The first mile was good. Yes, the knee hurt and everything around it hurt. But some pain reduces function, and some doesn't, and this didn't. I kept it simple, started passing people that had passed me late in the bike. I caught the draft king before mile three and didn't acknowledge him. I just went by. After that, it was just run, although at about 5 miles, I got passed by a 40 year old who really made me feel a little embarrassed by how well he was running. We caught up in the chute after the race and he actually complimented me, and I told him in no uncertain terms that he was the one who had a great run.

I saw Mark Foster first and he was flying. Joe Whelan came soon after, then Kenny, and a little later, Bill.

The run was uneventful, which was what I wanted. I took endurolytes twice. I stopped eating, and by eating I mean drinking Gatorade, after 8 miles. That was probably too soon, but I had drank well on the bike and eaten lots of blocks. I was still passing people, although a couple of 30 somethings did slip by.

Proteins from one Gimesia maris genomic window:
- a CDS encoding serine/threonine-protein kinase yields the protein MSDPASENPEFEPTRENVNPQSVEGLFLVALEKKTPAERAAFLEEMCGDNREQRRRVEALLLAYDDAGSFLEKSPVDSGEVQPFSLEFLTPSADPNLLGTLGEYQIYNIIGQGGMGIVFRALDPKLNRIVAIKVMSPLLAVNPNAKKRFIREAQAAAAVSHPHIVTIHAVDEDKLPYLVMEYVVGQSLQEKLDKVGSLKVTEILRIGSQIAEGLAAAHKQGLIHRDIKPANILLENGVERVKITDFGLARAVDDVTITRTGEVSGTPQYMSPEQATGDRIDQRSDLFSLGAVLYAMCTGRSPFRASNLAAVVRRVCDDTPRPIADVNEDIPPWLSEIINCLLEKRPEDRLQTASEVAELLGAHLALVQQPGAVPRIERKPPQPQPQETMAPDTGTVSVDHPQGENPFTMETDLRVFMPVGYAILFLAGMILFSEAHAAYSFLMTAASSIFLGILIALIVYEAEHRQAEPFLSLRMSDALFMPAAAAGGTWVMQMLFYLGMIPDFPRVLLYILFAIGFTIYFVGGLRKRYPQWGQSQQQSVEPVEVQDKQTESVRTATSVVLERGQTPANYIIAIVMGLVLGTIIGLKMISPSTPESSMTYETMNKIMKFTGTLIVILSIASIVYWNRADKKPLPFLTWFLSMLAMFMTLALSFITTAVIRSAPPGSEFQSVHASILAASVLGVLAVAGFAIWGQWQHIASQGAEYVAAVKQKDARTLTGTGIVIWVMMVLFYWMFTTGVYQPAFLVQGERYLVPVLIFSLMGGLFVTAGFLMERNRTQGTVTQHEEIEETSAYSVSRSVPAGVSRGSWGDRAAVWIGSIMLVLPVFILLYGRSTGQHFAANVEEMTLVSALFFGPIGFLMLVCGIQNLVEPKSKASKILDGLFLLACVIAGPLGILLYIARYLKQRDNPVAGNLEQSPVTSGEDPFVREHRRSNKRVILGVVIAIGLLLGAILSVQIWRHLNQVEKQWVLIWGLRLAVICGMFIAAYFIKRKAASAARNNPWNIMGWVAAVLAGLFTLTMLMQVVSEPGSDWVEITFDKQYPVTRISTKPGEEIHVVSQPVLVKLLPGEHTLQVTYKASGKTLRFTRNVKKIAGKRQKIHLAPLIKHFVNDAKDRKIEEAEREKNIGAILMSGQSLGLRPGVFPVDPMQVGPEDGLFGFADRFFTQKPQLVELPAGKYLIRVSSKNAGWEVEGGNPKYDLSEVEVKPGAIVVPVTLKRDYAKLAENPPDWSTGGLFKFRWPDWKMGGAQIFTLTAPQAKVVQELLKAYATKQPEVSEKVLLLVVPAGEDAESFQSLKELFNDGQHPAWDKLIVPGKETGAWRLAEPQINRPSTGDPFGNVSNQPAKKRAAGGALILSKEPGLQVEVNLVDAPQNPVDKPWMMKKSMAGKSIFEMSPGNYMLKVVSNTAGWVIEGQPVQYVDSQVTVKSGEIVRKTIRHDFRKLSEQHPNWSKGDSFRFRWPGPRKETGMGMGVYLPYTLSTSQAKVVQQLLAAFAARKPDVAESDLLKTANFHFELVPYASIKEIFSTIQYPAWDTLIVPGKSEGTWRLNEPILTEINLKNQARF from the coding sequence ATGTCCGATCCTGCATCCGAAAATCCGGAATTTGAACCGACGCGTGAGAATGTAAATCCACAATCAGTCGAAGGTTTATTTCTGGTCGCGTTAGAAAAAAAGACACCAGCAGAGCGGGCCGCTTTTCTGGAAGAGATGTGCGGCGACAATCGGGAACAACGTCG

I caught Bill at 12 miles and I could see that he was having a good race and pushing with everything he had. I didn't want to interrupt him, so I just said 'hey, Bill, keep it up.'

Matt and I hooked up soon after that. We ran down another 40 year old, but he was saving something and passed us at about 12.6. Matt wanted to chase him, but I told him I was done, and I appreciated his offer but he should go. The guy was a little too much for either of us, and I was able to get back up to Matt and we did finish together...

Overall, this was not a bad race for me. I was able to come back from something that really aggravated me, overcome probably the worst pain I've raced with (and I'm sure it pales compared to what other people go through) and PR the course. My overall standing was not what I would have liked, but I think this was a good race that kind of puts me back on the road towards where I want to be.

Saturday, June 02, 2007

Getting old ?